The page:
[Paleopsych] NYT: New Web Site for Academics Roils Education Journalism
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Thu Apr 14 19:31:17 UTC 2005
New Web Site for Academics Roils Education Journalism
February 14, 2005
[I sent several articles from Inside Higher Ed a few days ago, but I
haven't visited it since about this time. It has a good signal/noise
By LIA MILLER
Scott Jaschik and Doug Lederman had covered higher education for
years but on May 30, 2003, they found out that - in journalism -
there's no such thing as tenure.
On that day, both Mr. Jaschik and Mr. Lederman, the editor and
managing editor of The Chronicle of Higher Education, announced
they were leaving the paper, where they had both worked for nearly 20
years. They did not explain why.
But now they are back on the beat, competing through a start-up with
their former employer. Mr. Jaschik and Mr. Lederman, along with
Kathlene Collins, who worked at The Chronicle for 20 years, introduced
last month an online publication, insidehighered.com. In doing so,
Mr. Jaschik and Mr. Lederman, who are both editors, and Ms. Collins,
who is the publisher, are trying to become the first significant
competition in higher education publishing since the
intellectual-if-gossipy Lingua Franca folded in 2001.
The Chronicle of Higher Education has long been the giant in the
field. Founded in 1966 by Corbin Gwaltney, a former editor at Johns
Hopkins University who still owns the publication, it quickly
established itself as a must-read for college administrators and
faculty. The Chronicle now has a print circulation of just over 85,000
and its Web site gets more than 10 million page views per month.
Along the way, The Chronicle also earned a reputation for being stodgy
and resistant to change. Jeffrey Kittay, the founder of Lingua Franca,
now an adjunct professor at the Graduate School of Journalism at
Columbia University, says that The Chronicle regards itself as the
paper of record in higher education, and that makes it an easy target.
"They fulfill a need," he said. "They aren't lazy; they've taken on a
lot of responsibility. But they see themselves with certain
constraints, that's why you get this love-hate relationship."
When Mr. Jaschik and Mr. Lederman saw their relationship with The
Chronicle end in 2003, there was speculation among the remaining staff
that they had been forced out over differences with Mr. Gwaltney. Both
Mr. Jaschik and Mr. Lederman are circumspect when asked about their
departure from The Chronicle.
"We had come to the conclusion that we and The Chronicle's owner had
different visions about what the publication and company should be,"
said Mr. Lederman. Mr. Gwaltney was traveling and could not be reached
for comment. Phil Semas, the editor in chief of The Chronicle, would
only say, "We reached a mutual agreement they should leave."
Some of that different vision will be on display on
insidehighered.com. The site features news and opinion pieces, plus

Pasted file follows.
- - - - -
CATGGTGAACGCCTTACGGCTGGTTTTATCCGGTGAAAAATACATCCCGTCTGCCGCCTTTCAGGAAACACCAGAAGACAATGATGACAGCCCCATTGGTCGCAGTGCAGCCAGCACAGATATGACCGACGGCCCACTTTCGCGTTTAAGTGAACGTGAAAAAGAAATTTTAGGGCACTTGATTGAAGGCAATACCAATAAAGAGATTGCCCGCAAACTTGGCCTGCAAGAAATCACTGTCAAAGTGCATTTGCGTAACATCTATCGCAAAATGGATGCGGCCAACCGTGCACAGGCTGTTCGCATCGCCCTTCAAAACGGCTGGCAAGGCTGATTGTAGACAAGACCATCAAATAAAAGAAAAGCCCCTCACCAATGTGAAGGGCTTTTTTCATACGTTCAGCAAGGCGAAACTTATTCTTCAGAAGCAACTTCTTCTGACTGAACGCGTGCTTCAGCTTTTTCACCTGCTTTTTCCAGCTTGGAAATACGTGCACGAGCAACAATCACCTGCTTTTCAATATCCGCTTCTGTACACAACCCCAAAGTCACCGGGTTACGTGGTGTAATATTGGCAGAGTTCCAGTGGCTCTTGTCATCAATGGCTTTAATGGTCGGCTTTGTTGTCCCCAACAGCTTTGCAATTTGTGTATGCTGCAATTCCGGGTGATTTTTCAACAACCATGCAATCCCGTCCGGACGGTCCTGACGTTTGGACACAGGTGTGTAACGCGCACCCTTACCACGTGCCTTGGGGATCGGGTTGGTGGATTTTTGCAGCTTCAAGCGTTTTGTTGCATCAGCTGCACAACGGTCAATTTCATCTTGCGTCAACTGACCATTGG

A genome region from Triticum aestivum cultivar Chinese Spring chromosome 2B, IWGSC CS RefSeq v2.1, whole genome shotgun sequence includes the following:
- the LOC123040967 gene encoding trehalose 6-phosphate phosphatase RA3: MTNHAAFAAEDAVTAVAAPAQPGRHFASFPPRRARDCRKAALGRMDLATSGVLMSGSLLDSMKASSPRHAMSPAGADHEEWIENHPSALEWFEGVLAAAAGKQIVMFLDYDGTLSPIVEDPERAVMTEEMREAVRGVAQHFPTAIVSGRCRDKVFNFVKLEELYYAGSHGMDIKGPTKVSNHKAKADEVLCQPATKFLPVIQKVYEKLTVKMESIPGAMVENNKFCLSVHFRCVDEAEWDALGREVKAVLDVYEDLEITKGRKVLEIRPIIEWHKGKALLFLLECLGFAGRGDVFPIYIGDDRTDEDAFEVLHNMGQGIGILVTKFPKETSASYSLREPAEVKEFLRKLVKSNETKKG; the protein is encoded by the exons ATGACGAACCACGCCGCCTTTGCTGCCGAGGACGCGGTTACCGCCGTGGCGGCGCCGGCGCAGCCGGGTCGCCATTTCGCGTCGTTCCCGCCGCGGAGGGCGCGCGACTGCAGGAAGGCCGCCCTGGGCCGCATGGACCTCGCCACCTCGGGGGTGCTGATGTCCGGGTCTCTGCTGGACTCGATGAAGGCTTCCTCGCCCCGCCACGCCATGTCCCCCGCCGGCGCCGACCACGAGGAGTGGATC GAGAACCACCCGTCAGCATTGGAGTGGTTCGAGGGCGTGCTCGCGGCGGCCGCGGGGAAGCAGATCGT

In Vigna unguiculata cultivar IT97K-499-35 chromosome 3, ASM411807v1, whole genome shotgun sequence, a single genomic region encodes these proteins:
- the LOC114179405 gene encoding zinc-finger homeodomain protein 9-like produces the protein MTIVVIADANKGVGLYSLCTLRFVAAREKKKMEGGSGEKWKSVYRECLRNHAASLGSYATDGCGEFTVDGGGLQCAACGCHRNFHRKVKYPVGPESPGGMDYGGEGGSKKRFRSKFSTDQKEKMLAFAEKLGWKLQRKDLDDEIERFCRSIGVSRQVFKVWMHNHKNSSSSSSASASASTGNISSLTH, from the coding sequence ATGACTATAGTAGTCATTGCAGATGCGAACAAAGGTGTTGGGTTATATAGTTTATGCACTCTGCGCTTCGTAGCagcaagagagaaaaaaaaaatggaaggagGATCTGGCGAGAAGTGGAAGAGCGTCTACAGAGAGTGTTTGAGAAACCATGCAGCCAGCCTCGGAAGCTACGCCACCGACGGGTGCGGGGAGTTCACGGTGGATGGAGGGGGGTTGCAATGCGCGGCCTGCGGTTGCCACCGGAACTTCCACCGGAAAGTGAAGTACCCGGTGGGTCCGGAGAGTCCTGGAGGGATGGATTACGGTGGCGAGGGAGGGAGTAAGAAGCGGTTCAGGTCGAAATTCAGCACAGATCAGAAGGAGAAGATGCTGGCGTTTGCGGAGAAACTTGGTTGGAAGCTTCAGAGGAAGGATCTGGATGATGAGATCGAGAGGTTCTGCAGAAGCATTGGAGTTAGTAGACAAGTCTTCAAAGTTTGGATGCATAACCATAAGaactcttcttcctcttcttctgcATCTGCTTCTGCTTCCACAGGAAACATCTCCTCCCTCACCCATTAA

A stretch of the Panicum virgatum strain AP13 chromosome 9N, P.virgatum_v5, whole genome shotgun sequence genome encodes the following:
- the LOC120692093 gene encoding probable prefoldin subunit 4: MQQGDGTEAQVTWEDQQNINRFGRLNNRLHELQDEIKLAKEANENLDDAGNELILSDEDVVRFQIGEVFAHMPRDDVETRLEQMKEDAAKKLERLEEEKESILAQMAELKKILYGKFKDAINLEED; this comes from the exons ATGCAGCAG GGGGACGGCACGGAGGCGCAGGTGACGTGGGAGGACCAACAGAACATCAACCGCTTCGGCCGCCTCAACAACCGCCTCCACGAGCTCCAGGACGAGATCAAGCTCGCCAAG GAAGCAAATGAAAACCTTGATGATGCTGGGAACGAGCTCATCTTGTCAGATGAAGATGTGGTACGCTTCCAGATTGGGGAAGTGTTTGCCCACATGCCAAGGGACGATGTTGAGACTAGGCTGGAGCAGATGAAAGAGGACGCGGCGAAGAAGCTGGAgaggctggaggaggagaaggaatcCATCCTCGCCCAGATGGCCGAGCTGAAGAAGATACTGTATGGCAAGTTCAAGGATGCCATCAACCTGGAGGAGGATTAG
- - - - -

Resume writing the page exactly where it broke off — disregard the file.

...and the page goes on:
links to many of the blogs about academia that thrive on the Web. "The
impact of the blogs on higher education is huge," said Ms. Collins.
And, in contrast to The Chronicle, which is a print publication that
publishes its content online, insidehighered.com is an online-only
publication. The three founders all cite the desire for their site to
be as easily accessible and democratic as possible.
Insidehighered.com is free, with no registration required; access
to most of The Chronicle's articles requires a password that can only
be obtained with a print subscription, which costs $82.50 a year.
"A big part of our model is to try and reach everyone in higher ed -
it means that everyone can be part of the conversation," said Mr.
Jaschik. "We want grad students, young professors, people at
institutions without a lot of money, in addition to people at
wealthier institutions and senior administrators."
Scott McLemee, who worked at Lingua Franca and then at The Chronicle
and has been hired to write a column for insidehighered.com, said he
thought there was a big market in higher education that was not being
served by The Chronicle.
"The Chronicle was traditionally oriented towards the administration -
there was a brief period where it tried to reach a larger
constituency, and then it retrenched," said Mr. McLemee. "They have no
particular interest in reaching anyone else." It is still too early to
know how much of the market insidehighered.com can capture. According
to an estimate in the September 2004 Advertising Age, The Chronicle
grossed $33 million in advertising revenues and $7 million in
circulation revenues in 2003, although its total number of advertising
pages for the year, 3,169, was down 14 percent from 2002.
Some of that ad revenue comes from recruitment advertising, and it is
there that insidehighered.com and other well-established recruitment
sites such as higheredjobs.com could pose a challenge to The
Within a couple of weeks, insidehighered.com plans to add a job search
database, including some innovative features, like a searchable
database of résumés and recommendations for applicants, that Ms.
Collins says will facilitate the labyrinthine academic hiring process.
"We are part of the entire recruiting process, not just that first
step of posting the job," said Ms. Collins.
Mr. Semas of The Chronicle said that there was much on The Chronicle's
site that was free, including the job search database and some of the
chat forums. He also said that he was not alarmed by the new
"We think that we already do a good job of covering higher education
both in print and online, and provide a very popular job service for
people in higher education, and we've been doing it since 1966."
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